I’ve been known to get a little excited about grammar. Remember diagramming sentences? I loved it: the longer the sentence, the better. In high school, and then in college, I took Latin, a language known for aiding English speakers in understanding the form and structure of formal writing. I enjoyed learning the vocabulary, discovering predecessors to familiar English words, but mostly it was the Latin grammar that called to me. Parsing those paragraphs and identifying parts of speech, verb tenses, noun cases, and more … well, it was flat out exhilarating!
But grammar is not the same as language. My understanding of grammar started around the 3rd grade; but I started learning English the day I was born. I learned that some tones were joyful and others were sorrowful. I noticed that certain sounds caused faces to change in predictable ways. Eventually, I connected words to objects, then to actions. At some point, I added things like pronouns and prepositions, adjectives and adverbs. It happened gradually by assimilation, not through focused study. I never tried to learn English. I just soaked it up from my surroundings.
That’s how I came to know Christ, too. Just as my environment encouraged my grasp of language, being in communion with followers of Christ formed my understanding of who God is. Later, I studied scripture and Christian doctrine more critically; I asked hard questions and struggled with the intrinsic mystery of faith. But long before that, I began learning that Jesus loves me and that God is both good and great. Over time, my understanding grew deeper and wider. I attended Sunday school, Mission Friends, and covered-dish suppers; Vacation Bible School, weeklong revivals, and church camps; funerals, weddings, and baby showers. From this immersion in the faith, I figured out that following Christ includes holy scripture, sacred music, godly friendships, private and intercessory prayer, personal sacrifice, and acts of service. I could see that Christianity was time consuming, complicated and messy. I never tried to learn these things. I just soaked them up from my surroundings.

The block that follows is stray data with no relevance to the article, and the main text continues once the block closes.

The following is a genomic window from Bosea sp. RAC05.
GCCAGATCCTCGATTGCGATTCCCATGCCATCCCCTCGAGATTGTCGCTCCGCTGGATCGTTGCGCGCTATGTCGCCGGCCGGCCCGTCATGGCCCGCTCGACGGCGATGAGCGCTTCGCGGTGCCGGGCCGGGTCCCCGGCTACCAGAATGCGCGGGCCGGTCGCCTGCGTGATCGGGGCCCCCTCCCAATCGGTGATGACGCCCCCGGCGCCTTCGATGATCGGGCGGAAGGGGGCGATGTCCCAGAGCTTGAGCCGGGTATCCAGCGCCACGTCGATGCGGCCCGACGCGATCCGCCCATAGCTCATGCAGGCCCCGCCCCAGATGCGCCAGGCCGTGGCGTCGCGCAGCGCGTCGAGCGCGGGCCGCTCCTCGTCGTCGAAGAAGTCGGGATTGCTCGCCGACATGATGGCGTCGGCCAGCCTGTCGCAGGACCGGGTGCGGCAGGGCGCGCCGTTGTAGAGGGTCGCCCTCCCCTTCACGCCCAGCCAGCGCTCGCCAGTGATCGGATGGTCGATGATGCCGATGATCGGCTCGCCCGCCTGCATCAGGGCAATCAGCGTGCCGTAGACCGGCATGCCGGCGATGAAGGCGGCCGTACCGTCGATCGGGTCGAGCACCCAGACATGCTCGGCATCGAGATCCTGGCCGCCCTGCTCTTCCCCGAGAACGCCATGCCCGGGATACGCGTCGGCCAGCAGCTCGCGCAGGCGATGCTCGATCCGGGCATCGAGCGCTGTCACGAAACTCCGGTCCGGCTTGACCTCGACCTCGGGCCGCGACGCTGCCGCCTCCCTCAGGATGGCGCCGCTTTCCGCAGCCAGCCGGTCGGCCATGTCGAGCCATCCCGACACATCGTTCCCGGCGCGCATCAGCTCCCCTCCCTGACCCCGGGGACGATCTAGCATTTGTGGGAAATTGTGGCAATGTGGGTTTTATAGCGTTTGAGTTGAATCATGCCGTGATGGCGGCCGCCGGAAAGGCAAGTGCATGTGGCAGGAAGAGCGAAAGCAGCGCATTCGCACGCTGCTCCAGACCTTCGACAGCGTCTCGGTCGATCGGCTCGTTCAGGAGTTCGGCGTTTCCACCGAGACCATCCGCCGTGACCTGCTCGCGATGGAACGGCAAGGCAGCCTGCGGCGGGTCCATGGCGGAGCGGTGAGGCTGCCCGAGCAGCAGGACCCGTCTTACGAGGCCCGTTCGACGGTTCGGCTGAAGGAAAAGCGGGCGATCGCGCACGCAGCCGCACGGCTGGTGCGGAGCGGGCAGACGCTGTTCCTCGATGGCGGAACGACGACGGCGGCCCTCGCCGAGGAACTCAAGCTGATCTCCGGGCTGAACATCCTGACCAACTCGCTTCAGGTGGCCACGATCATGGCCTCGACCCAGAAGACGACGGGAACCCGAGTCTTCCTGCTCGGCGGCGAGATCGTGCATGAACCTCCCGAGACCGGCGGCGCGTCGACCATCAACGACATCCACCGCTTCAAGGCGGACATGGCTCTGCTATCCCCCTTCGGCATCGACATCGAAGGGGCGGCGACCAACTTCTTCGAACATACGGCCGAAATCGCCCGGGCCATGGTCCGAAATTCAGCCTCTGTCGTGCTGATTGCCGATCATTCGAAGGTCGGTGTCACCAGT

In The Nature of Doctrine: Religion and Theology in a Postliberal Age, George Linbeck proposes that the Christian faith is more like learning a language than learning a set of rules. He suggests that knowing Christian doctrine is good, just as knowing grammar is, but that the work of salvation comes in the submersion of self in the life and work of Christ. Our faith deepens as we begin understanding that the biblical story is our story; and that happens much in the same way a newborn learns native language — slowly, bit by bit.
When I was a school child, I’m certain there were days when I got off the bus talking about how boring, irrelevant, and useless school was. Some days are like that, in part because learning is so very gradual that we don’t realize it’s happening. Also, I definitely had teachers who fell far short of competency. (Yet even that taught me something.) Still, never did my mother respond with, “Well, goodness! If you’re not getting anything out of school, there’s no reason for you to get up and go. Why don’t you just sleep in tomorrow?”
As for church — listen, I’m a preacher’s kid. I spent more time at church than in my own backyard. (To be fair, we did live in a parsonage for a while and the church was, in fact, our actual backyard.) Sure there were days when I thought church was a waste of time. And when we were teenagers, my sister and I were a Sunday school teacher’s nightmare: determined, as we were, to keep pushing the theological envelope. But rest assured, there never came a day that my parents said, “Girls, just take a break from church. It’s obviously too frustrating for you.”
My parents knew that their children could study Christianity’s statutes and decrees privately, away from a community of believers. We could definitely become knowledgeable about our faith without ever making church a priority. They also knew that would never be enough. Academic understanding of the Christian religion would not offer the assurance of things hoped for or the peace that surpasses understanding. They knew that for us to become followers of Christ, we would need the kind of gradual formation that occurs over years, not over textbooks.
I love theology, exegesis, and ancient languages (especially the grammar). But I learned how to love God, how to deal with doubt, how to face grief, uncertainty, and pain by being in community with other believers. As a result, when I lean into my faith, it holds firm. Jesus loves me, this I know. Thanks be to God.